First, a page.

Irish debt costs at two-month high
IRELAND'S cost of borrowing has risen to the highest level since the start of April as bond markets in general continue the weaker trend of recent weeks.
It comes as European Central Bank (ECB) president Mario Draghi claimed measures by his bank, such as massive bond-buying programmes, had been done to help the currency, not to make it cheaper for countries including Ireland to borrow.
The yield, or interest rate, that the State here would pay to borrow for 10 years closed at more than 4pc last night, for the first time since April 5.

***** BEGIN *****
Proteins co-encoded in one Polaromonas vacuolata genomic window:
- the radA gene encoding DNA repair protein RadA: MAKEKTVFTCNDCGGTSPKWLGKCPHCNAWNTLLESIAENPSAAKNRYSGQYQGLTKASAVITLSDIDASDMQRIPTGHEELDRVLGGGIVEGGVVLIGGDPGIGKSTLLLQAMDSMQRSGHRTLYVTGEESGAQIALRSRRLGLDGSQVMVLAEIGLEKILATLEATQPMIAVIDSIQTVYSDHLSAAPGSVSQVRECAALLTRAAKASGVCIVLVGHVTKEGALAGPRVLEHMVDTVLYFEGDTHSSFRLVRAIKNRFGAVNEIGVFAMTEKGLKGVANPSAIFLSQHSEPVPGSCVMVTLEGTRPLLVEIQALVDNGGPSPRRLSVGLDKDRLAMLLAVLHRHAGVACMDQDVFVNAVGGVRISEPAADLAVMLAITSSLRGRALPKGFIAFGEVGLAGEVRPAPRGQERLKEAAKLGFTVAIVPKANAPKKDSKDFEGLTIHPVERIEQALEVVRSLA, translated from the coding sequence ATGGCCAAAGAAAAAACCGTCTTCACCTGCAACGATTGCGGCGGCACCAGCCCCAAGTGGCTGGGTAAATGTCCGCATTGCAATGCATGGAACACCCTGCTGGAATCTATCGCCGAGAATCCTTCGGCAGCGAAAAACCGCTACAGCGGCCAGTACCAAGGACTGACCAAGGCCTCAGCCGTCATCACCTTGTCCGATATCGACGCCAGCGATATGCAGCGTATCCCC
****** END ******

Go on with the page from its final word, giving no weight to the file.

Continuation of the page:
The bond market has been weakening for weeks as investors ponder the implications that central banks, especially in the US, may ease off on some of the extraordinary measures taken to keep the global economy ticking over.
Mr Draghi claimed the ECB was only active in the bond market because it benefited the euro, not to help countries at risk of insolvency.
He was speaking before a landmark legal case gets under way at the German Constitutional Court to asses the legality of the ECB's outright monetary transactions bond-buying scheme.
"We will not intervene to generally ensure the solvency of a country," Mr Draghi said. (Additional reporting Reuters)